Espiral de Virutas: Nature’s Art

Ebonized chestnut wood
Bowl is ebonized chestnut wood. The plate is maple wood, the spoon birchwood

“Before I began to work with wood in 2000, I did a bit of everything. I studied fashion design at the Polytechnic University of Madrid. I designed for others, sold insurance, sold underwear, was a gas station attendant, ran a family car washing and mechanics business, activities that led me to slow down, to take a break, and that was when I discovered wood”.

Marta Villamayor, Artisan, Espiral de Virutas

Marta Villamayor
Spoons made of birchwood

Wood is that elemental material that feeds our five senses. Marta Villamayor’s art is to take this most natural of materials and make pieces that transmit a feeling of warmth and comfort. The irregular and imperfect forms of her plates, her spoons, her bowls invite one to enjoy them with our senses. Many of us need this experience in these uncertain and rapidly changing times, as we contemplate a return to basics.

Marta Villamayor
A cacharro (pot) made of birchwood
Marta Villamayor
Rings made from ebony and orangewood
Marta Villamayor
Plate made of old oak. Lindenwood bowl. Birch, cherry and walnut spoons. Ironwood sticks
Marta Villamayor
“Cambio II”
Marta Villamayor
“Topografía 25”

What is the reason for your choice of name for your studio?

Spiral of shavings is the name of my workshop. When you work with wood, shavings arise in the form of spirals. In their simplest form, they have the shape of the letter M, the initial of my name, and my signature.

What or who has inspired your work? 

Honestly, I cannot pinpoint anything or anyone. I can say that I like woodcuts and logs with specific forms. I use them to make unique objects.

What is your most popular piece?

The salt and spice pots. I usually make them from offcuts. They feel special when filled and held. The engagement and wedding rings are also popular.

Is there a Spanish tradition or reference to your technique, design, or inspiration? 

I am self-taught and did not receive training in a workshop. Thus, my process and techniques are my own, although I have adapted them with different tools that I have discovered according to the requirements for a specific piece.

Do you integrate any environmental considerations in your processes? 

We are in a world that has changed because of human behaviour. I try to use pieces of wood that are cuttings or waste from end pieces. Pruning and drying wood takes a minimum of two years. I recycle wood from furniture pieces that have not been treated with toxic finishes and then cut and store them. I always buy from sellers where buyers know the source of the wood or tree. Another major factor is the finishing of the wood. I use an effective liquid olive oil to make a cream for finishing. It waterproofs and protects the wood.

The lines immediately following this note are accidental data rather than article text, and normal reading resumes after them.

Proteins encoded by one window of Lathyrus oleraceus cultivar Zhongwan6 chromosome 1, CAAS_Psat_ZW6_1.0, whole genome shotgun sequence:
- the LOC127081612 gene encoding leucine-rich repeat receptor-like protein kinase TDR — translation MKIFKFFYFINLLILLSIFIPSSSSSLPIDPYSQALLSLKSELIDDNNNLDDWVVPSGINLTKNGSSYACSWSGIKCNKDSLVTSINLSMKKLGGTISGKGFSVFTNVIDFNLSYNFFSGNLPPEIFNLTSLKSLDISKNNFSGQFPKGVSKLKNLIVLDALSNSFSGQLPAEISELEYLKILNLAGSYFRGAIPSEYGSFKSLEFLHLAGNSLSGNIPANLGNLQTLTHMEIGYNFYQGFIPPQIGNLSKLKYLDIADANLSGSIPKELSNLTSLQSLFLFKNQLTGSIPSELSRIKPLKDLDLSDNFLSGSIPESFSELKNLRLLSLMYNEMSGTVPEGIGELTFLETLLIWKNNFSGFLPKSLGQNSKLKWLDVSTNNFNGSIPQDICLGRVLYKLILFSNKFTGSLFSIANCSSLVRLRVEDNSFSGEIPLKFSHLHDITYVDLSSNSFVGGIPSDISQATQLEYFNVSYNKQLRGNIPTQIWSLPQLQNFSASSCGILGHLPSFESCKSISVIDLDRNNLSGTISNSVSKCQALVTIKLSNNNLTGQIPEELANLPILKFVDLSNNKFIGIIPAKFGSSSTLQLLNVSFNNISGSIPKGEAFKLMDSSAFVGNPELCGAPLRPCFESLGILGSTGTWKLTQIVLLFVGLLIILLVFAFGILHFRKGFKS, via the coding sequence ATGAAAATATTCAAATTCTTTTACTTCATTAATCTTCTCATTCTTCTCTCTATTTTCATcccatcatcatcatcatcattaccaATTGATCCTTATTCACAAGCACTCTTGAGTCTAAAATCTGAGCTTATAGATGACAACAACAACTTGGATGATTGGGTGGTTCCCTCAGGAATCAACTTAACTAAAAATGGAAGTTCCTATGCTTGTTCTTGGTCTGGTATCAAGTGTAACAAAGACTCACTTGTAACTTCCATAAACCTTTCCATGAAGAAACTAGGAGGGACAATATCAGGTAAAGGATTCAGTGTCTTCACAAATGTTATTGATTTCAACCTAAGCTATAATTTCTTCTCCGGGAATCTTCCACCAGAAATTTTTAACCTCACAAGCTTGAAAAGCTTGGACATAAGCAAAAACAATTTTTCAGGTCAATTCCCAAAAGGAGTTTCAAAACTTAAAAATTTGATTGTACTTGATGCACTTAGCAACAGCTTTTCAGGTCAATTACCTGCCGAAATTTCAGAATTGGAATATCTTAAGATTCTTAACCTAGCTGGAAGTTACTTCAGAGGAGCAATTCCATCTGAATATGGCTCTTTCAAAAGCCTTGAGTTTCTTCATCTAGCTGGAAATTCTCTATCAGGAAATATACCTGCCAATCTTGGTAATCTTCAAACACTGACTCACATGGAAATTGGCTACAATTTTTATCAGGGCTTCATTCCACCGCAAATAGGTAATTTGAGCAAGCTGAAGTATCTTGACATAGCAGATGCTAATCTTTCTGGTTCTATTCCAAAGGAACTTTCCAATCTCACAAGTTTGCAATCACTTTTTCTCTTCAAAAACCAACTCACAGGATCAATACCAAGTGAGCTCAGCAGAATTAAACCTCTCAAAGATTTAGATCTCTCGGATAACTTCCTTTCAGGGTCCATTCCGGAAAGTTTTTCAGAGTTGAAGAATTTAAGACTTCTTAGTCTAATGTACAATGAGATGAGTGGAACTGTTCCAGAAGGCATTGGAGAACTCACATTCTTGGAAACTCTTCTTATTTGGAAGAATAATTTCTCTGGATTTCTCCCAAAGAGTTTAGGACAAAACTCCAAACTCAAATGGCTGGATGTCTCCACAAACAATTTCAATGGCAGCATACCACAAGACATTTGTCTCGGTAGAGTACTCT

The circular economy is of the utmost importance to me. What is born from the earth must come back clean.

What are your plans for the company?

My company is small, so my plans are also small. I want to create unique pieces for anyone who can have and wants to enjoy a natural handmade object. I make objects in different sizes, from harder and softer woods, at various price points.

What is the motive, mission, or philosophy of your company?

A phrase by Laszlo Moholy-Nagy: Contar lo que es inaccesible. Decir lo que es inexcusable. Mostrar lo inimaginable. Enseñar lo inapreciable. (Putting into words the unspeakable. Uttering the inexcusable. Showing the inimaginable. And teaching the impossible to grasp.) This is very important to me. There are times when I do not know how to transmit the idea or the value of an object. Thus, it is essential for me and the user to be able to look, observe, touch, and use all the senses when appreciating a piece, without verbal communication.

How can one purchase your pieces?

You can contact me through my website, and social networks Twitter, Instagram, and Facebook. You can also purchase my pieces at the Madrid Arts and Crafts Fair (Mercado de Artesanía de Madrid), held in December, and from Tado, a small shop in the Las Letras neighbourhood of Madrid.

How have you used different social media platforms to your advantage?

Social media platforms bring visibility to products and the process behind them. They bring you into contact with people from all over the world.

How have you combined the creative aspects of your work with the business side?

I do not think I have achieved it as yet, but I am trying. As a creative, my commercial skills are relatively weak.

My dream project would be.

I am always in it.

How have you and your business fared during the COVID-19 pandemic?

Badly, everything has come to a standstill. As my studio is small, it will be hard to return to normal. We will have to do so, little by little, step by step, which is the usual process, with or without COVID. It is time to consider other activities for the workshop, but the pieces remain available for purchase through the website.

What are your favourite destinations?

I live in Valdemorillo, a town in the community of Madrid. It has areas with a lot of charm and routes with changing landscapes. I also enjoy the surrounding area, Sierra de Guadarrama.

Marta Villamayor